As grounds for the claim that they were entitled to have their motion to set aside granted, the Hochhalters rely on the following uncontroverted evidence. When they received the complaint, the Hochhalters contacted Dean Grossenbach, their attorney in Colorado. From April through August 1984 the Hochhalters' attorney continued to assure them that he was actively and aggressively pursuing their defenses against Great Western. It turns out, however, that Grossenbach was not pursuing their interests in this litigation. The first indication that he was representing appellants' interests in this case came on May 29, 1984, when Grossenbach called Great Western's attorney and requested a ten-day extension of time within which to file the answer that was already overdue. Grossenbach also telephoned plaintiff's attorney sometime between May 29 and June 8 representing that the answer had mistakenly been sent to Pueblo, Colorado, but that it had been returned and was being delivered to the correct court. In fact, no answer was ever filed.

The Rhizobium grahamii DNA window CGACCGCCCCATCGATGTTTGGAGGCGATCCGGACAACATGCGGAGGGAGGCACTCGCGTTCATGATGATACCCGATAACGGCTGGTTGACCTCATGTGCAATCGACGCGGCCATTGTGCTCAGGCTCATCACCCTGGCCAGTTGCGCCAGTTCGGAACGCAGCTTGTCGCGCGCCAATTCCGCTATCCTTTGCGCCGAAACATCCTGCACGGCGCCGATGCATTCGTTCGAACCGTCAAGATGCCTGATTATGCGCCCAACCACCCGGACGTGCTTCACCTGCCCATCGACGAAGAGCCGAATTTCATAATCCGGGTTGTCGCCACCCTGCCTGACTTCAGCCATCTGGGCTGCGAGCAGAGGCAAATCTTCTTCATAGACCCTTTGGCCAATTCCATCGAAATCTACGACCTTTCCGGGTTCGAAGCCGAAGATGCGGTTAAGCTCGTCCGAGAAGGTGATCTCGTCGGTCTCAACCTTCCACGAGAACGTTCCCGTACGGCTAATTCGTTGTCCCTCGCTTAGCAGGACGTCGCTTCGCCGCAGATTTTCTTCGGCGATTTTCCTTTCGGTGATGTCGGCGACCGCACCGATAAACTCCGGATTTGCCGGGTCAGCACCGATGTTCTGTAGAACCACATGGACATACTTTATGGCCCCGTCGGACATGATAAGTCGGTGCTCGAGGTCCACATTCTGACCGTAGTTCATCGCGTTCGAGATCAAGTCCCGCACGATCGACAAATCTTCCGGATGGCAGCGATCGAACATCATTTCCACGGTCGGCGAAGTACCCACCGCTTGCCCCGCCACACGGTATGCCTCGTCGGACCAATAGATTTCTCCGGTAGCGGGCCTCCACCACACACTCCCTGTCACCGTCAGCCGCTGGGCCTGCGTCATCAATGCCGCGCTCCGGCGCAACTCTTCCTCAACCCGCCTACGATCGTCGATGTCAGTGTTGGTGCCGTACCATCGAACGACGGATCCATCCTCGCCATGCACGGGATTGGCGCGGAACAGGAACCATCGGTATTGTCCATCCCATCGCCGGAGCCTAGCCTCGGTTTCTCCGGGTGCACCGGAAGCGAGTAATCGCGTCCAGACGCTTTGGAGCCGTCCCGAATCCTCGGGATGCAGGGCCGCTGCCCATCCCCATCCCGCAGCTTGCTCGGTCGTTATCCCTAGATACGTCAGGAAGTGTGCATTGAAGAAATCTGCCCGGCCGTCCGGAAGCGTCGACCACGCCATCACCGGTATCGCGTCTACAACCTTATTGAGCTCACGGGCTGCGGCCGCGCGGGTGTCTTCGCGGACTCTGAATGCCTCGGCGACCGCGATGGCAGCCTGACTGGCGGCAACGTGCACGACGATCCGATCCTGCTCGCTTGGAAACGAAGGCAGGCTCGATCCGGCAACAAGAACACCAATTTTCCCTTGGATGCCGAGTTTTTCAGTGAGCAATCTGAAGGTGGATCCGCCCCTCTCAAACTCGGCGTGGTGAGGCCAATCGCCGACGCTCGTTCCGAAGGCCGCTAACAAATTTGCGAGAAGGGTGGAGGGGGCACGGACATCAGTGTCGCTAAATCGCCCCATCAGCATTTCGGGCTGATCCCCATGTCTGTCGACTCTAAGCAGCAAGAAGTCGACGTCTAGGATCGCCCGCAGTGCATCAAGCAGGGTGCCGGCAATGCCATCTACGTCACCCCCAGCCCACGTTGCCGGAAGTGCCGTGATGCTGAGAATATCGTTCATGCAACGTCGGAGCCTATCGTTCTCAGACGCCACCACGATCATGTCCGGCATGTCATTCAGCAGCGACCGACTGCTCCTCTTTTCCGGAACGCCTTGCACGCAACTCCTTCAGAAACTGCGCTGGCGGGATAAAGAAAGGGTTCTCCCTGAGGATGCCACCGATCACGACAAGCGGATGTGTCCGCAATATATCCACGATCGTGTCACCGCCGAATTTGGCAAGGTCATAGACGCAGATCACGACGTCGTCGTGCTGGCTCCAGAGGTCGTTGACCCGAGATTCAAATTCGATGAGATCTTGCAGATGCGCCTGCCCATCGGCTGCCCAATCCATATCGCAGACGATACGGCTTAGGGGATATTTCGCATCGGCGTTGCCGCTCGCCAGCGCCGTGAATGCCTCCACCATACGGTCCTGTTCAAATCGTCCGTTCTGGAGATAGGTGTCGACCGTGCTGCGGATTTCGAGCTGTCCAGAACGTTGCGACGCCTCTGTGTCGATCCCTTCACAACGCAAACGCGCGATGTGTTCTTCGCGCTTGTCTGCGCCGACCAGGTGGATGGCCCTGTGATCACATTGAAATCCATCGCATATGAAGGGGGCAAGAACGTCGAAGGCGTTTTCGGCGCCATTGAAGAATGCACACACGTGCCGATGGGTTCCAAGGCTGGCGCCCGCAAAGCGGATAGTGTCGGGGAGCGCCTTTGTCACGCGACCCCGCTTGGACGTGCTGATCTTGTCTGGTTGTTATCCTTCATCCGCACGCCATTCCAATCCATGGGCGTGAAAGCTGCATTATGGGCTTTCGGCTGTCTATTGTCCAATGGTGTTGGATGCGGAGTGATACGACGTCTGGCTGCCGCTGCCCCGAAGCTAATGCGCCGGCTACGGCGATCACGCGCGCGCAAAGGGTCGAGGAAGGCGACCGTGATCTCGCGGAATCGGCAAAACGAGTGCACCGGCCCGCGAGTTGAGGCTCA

Despite receiving notice that a judgment by default had been entered against them on July 13, 1984, the Hochhalters continued to rely upon Grossenbach's assurances that he was representing them. The Hochhalters later realized that Grossenbach was not, in fact, representing their interests and, sometime in August or September, they decided to seek new counsel. Finally, on October 1, 1984, the Hochhalters' newly retained counsel filed a motion to set aside the default.

In their motion to set aside the default, the Hochhalters argued that their failure to enter a formal appearance was due to the personal and psychological problems of Grossenbach. The Hochhalters also related that they had not received the three-day written notice of the application for default judgment as required by Rule 55(b)(2), supra n. 1. They urged that although no formal appearance had been made on their behalf, contacts between the parties had clearly demonstrated an intent to defend and they were therefore entitled to notice under Rule 55(b)(2).

Following a hearing on this motion, the district court found that the Hochhalters had been properly served and that the default judgment had been entered after the expiration of any extension and that there had not been any appearance entered either by the defendants or their counsel. The court also found that Grossenbach was grossly negligent in his representation of the Hochhalters. From these findings the court concluded: